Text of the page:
GATWICK Airport drones could cause "catastrophic accidents" to planes and helicopters as flying at the right speed they could even "go through the windscreen" of an aircraft, warned UK Captain Dave Smith.
Speaking to Sky News, the British Airline Pilots' Association spokesman claimed to have warned the Government to implement new drones regulations as 2017 research revealed the "catastrophic" extent of the damage a drone could cause to aircrafts. Mr Smith claimed drones could hit the tower of a rover helicopter and go through the windscreen of an aircraft if flying at a considerable speed. The warning comes as London's Gatwick Airport descended into chaos on Thursday with the army being called in to help the police track down the pilots of drones which have forced the closure of the airport.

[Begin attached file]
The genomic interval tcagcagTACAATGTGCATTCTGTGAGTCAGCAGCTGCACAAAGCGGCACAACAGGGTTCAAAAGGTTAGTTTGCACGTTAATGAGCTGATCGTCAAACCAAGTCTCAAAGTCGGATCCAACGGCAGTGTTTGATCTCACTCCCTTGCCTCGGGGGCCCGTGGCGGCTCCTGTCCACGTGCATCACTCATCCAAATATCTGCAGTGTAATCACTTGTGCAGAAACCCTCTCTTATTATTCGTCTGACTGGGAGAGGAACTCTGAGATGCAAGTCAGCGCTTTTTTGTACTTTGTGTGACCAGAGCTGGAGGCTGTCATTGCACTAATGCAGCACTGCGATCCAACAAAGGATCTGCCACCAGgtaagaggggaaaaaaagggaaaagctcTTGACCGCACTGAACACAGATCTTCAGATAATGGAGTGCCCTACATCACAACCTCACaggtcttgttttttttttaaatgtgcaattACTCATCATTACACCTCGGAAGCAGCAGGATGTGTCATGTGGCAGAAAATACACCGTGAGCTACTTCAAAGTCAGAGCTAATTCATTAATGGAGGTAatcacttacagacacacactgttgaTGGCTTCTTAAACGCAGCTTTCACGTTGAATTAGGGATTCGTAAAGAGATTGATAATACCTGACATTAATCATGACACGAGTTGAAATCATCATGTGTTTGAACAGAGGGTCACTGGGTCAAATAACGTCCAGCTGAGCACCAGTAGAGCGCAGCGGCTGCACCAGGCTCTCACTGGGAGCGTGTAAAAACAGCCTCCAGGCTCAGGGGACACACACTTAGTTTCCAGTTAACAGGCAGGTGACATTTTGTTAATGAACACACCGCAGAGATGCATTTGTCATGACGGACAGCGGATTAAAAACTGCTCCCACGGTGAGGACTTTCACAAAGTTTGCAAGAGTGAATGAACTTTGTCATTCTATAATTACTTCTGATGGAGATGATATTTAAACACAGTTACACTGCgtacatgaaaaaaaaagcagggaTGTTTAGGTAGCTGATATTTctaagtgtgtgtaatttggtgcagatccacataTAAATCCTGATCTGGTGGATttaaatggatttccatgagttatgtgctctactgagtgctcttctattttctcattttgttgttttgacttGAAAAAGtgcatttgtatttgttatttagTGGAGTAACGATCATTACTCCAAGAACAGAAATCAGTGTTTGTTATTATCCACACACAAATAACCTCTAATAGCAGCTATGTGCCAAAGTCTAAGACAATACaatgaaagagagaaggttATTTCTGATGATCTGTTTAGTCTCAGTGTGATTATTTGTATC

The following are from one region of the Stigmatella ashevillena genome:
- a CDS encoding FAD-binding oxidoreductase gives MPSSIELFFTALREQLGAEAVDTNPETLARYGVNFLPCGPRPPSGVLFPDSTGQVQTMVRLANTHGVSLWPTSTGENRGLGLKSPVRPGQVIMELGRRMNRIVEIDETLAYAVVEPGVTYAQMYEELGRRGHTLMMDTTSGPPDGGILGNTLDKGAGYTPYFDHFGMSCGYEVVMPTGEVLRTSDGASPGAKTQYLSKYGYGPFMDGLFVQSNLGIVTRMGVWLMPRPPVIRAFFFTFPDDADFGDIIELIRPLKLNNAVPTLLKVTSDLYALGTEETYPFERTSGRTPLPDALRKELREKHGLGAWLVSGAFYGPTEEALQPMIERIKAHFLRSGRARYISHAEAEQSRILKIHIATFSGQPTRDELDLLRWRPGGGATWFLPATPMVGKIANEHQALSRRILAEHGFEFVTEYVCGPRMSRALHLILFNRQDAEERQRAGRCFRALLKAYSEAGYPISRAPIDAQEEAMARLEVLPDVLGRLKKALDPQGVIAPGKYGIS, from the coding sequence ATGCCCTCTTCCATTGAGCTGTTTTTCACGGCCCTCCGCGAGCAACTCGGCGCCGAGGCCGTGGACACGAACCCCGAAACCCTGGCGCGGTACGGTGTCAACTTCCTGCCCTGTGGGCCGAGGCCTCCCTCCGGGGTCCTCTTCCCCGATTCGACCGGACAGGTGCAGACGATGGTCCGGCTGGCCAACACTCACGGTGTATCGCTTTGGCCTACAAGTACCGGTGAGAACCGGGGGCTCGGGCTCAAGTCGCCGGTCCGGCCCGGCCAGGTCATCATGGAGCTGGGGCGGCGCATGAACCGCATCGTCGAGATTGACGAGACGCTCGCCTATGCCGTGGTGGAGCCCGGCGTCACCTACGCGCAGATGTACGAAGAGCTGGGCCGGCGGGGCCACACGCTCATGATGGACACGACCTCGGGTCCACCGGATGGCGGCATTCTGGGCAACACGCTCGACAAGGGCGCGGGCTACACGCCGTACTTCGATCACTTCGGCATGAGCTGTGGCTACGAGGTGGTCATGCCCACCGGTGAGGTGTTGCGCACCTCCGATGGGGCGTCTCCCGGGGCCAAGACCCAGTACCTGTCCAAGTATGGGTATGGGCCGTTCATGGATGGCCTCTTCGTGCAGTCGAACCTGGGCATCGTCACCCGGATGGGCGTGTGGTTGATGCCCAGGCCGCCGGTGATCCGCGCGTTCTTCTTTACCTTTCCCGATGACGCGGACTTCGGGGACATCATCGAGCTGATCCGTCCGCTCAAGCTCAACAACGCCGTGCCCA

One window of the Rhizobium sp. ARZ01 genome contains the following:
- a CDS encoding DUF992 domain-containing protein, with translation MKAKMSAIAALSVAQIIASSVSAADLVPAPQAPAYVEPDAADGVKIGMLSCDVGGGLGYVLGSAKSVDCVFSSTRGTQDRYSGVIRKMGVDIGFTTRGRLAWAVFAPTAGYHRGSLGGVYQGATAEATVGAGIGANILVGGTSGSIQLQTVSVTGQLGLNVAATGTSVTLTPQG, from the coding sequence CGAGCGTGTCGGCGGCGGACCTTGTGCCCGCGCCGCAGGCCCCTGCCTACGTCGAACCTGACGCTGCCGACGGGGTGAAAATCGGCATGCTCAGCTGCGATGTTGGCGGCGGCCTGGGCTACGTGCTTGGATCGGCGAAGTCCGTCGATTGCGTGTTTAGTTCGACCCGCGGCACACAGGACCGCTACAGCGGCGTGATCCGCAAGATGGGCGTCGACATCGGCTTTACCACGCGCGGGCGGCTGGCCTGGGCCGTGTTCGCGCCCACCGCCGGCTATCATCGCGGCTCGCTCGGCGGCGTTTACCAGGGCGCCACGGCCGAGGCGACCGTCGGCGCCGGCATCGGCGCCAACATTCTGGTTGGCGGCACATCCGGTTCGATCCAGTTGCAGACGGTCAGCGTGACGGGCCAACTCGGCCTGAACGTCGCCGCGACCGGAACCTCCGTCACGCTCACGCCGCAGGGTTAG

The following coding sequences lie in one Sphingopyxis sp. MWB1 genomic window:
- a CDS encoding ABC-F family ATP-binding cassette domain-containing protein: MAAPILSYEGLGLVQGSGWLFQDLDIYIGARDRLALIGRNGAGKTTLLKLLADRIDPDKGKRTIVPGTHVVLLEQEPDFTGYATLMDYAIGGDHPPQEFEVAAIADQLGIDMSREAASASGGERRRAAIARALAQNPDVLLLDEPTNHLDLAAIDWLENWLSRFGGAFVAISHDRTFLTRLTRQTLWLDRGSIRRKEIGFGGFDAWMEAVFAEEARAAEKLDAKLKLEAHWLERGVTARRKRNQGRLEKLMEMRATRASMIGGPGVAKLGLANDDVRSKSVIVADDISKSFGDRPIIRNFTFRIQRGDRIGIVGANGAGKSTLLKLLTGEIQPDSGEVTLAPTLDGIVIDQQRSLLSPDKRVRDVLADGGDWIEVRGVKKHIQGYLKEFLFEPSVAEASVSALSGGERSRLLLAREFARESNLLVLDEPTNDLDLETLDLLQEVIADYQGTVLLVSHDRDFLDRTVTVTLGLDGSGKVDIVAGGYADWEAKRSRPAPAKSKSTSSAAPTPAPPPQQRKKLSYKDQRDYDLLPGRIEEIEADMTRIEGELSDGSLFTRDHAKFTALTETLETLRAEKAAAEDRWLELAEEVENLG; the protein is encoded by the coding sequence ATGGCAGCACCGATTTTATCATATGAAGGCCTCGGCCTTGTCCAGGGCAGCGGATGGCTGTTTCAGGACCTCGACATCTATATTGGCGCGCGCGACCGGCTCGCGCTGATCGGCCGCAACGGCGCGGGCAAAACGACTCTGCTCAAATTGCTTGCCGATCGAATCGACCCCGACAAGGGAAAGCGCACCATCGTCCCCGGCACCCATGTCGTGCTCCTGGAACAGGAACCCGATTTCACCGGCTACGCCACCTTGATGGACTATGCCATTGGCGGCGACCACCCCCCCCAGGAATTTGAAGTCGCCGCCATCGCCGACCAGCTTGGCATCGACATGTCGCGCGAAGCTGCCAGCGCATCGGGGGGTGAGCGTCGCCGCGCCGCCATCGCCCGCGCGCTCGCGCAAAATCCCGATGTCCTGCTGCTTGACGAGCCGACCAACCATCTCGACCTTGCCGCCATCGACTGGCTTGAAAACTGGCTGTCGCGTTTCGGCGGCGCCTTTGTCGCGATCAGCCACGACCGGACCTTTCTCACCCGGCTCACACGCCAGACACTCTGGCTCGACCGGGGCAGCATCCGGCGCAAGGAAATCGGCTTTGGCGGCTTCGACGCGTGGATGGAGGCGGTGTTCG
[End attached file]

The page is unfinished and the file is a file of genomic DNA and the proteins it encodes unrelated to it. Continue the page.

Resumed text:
Mr Smith said: “We feel very let down by the Government because we invested in some research last year with the department of transport and the military aviation authority which proved that these drones - which only weight two kilograms but they have batteries and motors - if they hit an aircraft at the right speed they can go through the windscreen, they can hit the tower of a rover helicopter.
More than 110,000 people were due to either take off or land at the airport on 760 flights today.
A Ministry of Defence spokesman said: "There are ongoing discussions with the police about any military capability that could be provided to assist with their operation."
Defence Secretary Gavin Williamson told Sky News: “Sussex police have requested assistance and support from the armed forces and we will be deploying the armed forces to give them the help that they need to deal with the situation with the drones at Gatwick airport.
“It goes to demonstrate how our armed forces are always there ready to support the civilian authorities.”
Police said there was no indication of a terrorist motive as they hunted unsuccessfully for the operators of the drones that first appeared on Wednesday night.
Authorities resisted shooting the drones out of the air for fear of stray bullets, Gatwick Chief Operating Officer Chris Woodroofe said.